Technology Assisted Learning (TAL) helps to improve the capabilities of many children with disabilities and developmental challenges. Our small team of specialists tailor technology tools to develop programmes to meet individual needs and interests. Our Technology Assisted Learning programme has demonstrated efficacy in increasing a child's self reliance and sense of independence, which helps to alleviate barriers to communication and learning.
This vital and successful programme attracts no government funding support and is delivered each year through the generosity of our community.
You can help us to provide our Technology Assisted Learning programme. through your donation. Fraser's story illustrates how one of our Champion Centre graduates was first introduced to the Technology Assisted Learning programme, and the significant impact it had.
No one was entirely sure what 4 yr old Fraser could see and hear. They knew there was nothing structurally wrong with his eyes, but he did not seem to be using them to discover and learn about his world, and because his disability meant he could not tell others what he understood they had to be detectives to work out how to connect with Fraser and encourage him to engage with the world around him.
When Fraser first started in the Technology Assisted Learning programme, one thing the team did know was that he loved to watch a video called 'Hooray for Fish' on his iPad at home. So the team decided to use this to try to enter Fraser's world. They downloaded the video, cut it up into segments and put each segment into a different PowerPoint slide. Then they set up the transitions into the slide show so that Fraser would have to touch the screen to make the next slide come up. He watched the first part of the video as usual, with avid attention, but then it stopped! He showed his surprise, then his mother gently took his hand and touched it to the screen, so the video started again. After a few goes, he 'got it'. He could make the next section of the video come up by touching the screen. He learned the beginnings of cause and effect. A huge positive milestone for Fraser!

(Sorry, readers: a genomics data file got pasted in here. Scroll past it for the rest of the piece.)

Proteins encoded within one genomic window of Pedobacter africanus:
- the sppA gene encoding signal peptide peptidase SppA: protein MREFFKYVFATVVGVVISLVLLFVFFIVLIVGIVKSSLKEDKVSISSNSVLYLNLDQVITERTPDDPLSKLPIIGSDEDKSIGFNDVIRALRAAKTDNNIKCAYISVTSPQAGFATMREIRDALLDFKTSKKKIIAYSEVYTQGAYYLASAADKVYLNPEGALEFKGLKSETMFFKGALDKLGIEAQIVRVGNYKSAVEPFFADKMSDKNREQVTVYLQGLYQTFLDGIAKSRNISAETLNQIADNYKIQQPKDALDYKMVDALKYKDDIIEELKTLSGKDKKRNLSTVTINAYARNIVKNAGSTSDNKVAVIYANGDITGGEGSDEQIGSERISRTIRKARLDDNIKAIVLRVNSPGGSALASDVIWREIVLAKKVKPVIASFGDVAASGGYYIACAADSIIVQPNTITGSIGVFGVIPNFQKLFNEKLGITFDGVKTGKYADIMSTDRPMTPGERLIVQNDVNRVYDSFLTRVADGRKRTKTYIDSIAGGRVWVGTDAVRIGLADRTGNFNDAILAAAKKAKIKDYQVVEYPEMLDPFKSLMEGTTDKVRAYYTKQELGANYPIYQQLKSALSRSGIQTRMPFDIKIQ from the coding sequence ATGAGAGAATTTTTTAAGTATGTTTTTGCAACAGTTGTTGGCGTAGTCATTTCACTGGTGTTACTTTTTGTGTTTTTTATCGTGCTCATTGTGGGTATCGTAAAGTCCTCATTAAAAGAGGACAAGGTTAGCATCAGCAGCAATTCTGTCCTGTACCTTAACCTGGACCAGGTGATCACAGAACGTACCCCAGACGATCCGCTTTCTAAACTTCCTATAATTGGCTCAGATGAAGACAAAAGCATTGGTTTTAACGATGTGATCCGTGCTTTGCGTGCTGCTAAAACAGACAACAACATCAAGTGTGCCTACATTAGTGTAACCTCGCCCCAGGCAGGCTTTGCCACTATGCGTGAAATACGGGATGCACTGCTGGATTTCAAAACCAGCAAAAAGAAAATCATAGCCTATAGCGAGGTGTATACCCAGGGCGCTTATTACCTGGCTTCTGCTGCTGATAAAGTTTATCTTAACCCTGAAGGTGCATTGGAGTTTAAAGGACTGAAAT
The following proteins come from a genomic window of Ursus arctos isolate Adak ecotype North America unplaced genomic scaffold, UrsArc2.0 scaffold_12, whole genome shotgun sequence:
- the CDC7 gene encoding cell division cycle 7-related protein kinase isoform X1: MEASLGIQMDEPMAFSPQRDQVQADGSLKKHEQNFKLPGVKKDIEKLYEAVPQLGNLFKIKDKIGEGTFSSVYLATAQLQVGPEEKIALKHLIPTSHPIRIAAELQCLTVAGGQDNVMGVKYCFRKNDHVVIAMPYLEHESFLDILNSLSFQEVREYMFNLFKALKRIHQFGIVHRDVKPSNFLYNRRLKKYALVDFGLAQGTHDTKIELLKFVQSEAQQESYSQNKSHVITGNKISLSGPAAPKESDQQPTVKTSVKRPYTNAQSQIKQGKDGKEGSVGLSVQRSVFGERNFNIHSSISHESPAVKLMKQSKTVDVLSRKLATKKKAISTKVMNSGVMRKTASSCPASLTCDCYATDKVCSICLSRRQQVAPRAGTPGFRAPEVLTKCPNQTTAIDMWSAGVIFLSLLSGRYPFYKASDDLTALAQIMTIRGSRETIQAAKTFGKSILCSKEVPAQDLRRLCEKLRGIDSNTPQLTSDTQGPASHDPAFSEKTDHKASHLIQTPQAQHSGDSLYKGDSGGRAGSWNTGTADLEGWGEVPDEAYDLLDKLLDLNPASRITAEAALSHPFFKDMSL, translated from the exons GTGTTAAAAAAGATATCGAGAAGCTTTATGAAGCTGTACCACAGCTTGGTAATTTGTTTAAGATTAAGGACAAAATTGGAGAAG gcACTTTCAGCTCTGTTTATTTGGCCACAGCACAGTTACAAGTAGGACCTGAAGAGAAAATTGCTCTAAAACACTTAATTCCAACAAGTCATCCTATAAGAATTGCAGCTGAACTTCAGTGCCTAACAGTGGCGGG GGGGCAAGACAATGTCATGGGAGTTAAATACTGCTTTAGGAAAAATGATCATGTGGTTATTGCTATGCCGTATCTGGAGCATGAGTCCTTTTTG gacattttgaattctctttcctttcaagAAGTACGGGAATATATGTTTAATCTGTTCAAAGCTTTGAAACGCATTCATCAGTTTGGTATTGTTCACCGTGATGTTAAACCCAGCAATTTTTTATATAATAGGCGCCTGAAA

From there, Fraser moved on to using other programmes with clear moving figures on a black background. He learned how to touch a screen that was empty in order to make a picture he liked appear, and increase his ability to track images that move across the screen. he then began to follow the pictures in a book his mother read to him. Over time, Fraser's team and family learned more and more about what he could process and how to extend his abilities.
Little by little, Fraser learned that his eyes gave him the information he wanted and actively began to seek out information on the computer, either by touching the screen or pressing a large switch that is the first step towards using a computer mouse.
The Champion Centre is administered by the Christchurch Early Intervention Trust, and is registered with the Charities Commission (CC22708). Gifts of over $5 are eligible for tax rebates.
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